High Drama As Chairlift Plummets From Cable In Snowy Mountains
The good news is nobody was hurt.
But there were scary scenes 1800 metres above sea level, and several metres above the ground, when a four-seater chair fell from the cable on Thredbo's Gunbarrel Quad Chairlift on Monday afternoon.
The chair fell from a height of approximately 10 metres, just below the top station.
"Thredbo can confirm there was an isolated incident affecting a single chair on Gunbarrel Chairlift at approximately 3pm on Monday 22 July 2019 caused by a freak gust of wind," a resort spokesperson told 10 daily.
"The guest involved in the incident sustained minor bruising only. No other guests or chairs were affected. Thredbo is committed to the safety of our guests and our people."
Chairlifts in Australia's Snowy Mountains frequently operate without any problems in strong winds which typically precede the snow-bearing weather systems which are so important to the region.
According to the Bureau of Meteorology, winds were gusting up to 93 km/h at the time of Monday's incident.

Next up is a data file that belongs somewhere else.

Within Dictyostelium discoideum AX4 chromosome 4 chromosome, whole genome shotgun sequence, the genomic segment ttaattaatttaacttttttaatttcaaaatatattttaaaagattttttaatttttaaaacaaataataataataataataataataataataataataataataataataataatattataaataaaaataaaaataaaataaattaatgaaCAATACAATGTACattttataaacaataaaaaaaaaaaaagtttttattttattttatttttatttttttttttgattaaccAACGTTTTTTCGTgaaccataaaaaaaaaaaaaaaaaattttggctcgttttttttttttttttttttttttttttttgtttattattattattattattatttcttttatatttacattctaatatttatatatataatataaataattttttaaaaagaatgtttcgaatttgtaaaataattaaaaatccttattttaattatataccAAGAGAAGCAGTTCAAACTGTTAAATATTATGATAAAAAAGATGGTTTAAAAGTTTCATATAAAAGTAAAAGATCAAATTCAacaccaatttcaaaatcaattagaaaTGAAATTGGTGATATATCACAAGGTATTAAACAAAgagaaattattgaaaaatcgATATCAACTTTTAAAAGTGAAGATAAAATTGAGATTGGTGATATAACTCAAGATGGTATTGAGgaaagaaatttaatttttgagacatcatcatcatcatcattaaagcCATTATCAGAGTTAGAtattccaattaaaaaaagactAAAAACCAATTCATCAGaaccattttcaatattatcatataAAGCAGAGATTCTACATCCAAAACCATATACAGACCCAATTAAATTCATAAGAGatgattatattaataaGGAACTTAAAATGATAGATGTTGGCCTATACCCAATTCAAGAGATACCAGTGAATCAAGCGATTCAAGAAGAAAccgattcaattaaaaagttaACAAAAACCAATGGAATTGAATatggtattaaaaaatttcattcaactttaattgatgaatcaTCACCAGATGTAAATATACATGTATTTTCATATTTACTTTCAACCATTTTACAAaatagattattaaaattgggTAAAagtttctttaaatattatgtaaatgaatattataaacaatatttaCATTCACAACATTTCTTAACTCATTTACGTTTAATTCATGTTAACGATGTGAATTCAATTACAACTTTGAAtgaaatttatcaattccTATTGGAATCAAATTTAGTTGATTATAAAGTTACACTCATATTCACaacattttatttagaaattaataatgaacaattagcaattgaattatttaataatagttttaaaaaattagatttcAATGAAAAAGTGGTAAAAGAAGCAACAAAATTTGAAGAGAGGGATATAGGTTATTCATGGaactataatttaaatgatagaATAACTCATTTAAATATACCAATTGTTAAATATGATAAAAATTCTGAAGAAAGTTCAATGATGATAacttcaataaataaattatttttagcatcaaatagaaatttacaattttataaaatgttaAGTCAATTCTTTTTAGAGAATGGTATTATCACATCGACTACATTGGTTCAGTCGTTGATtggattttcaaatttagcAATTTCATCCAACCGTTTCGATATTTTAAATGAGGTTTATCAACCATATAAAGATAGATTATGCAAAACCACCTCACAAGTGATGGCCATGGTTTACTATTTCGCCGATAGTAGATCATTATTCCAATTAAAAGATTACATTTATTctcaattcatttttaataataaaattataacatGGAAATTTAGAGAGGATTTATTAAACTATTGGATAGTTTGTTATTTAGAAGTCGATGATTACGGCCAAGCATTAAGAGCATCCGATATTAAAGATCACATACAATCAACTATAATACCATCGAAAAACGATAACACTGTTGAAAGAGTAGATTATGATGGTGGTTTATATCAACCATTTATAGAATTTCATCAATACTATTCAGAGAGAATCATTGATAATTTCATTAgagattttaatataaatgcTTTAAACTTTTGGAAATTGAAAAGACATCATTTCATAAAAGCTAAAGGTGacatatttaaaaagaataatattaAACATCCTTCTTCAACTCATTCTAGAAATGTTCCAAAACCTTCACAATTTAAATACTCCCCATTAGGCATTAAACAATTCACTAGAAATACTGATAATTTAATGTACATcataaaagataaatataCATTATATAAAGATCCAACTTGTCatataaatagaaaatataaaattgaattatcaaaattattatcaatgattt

This is not the first time a chair has fallen from the Gunbarrel. A chair also fell in 2016 a little lower down from the top station, as the image below shows. The resort conducted a full X-Ray of the chairlift cable after that.
Neither is this the first chairlift mishap this year in the Snowy Mountains. The new Leichhardt Quad Chairlift at the nearby NSW resort of Perisher has broken down several times, forcing skiers waiting for a ride to trek on foot to the resort base, carrying their gear.
The Gunbarrel Chairlift serves a key area of Thredbo, linking the beginner slopes of Friday Flat with the intermediate terrain of the Merritts area. You can see it on the map below, and we have circled the area where the chair fell.
The Gunbarrel Chairlift is currently not running this Tuesday, although 12 of Thredbo's other 13 lifts continue to operate in blizzard conditions with snow falling and winds gusting up to 65 km/h.
The resort's snow depth is currently 1.2 metres on the upper slopes.
More to come.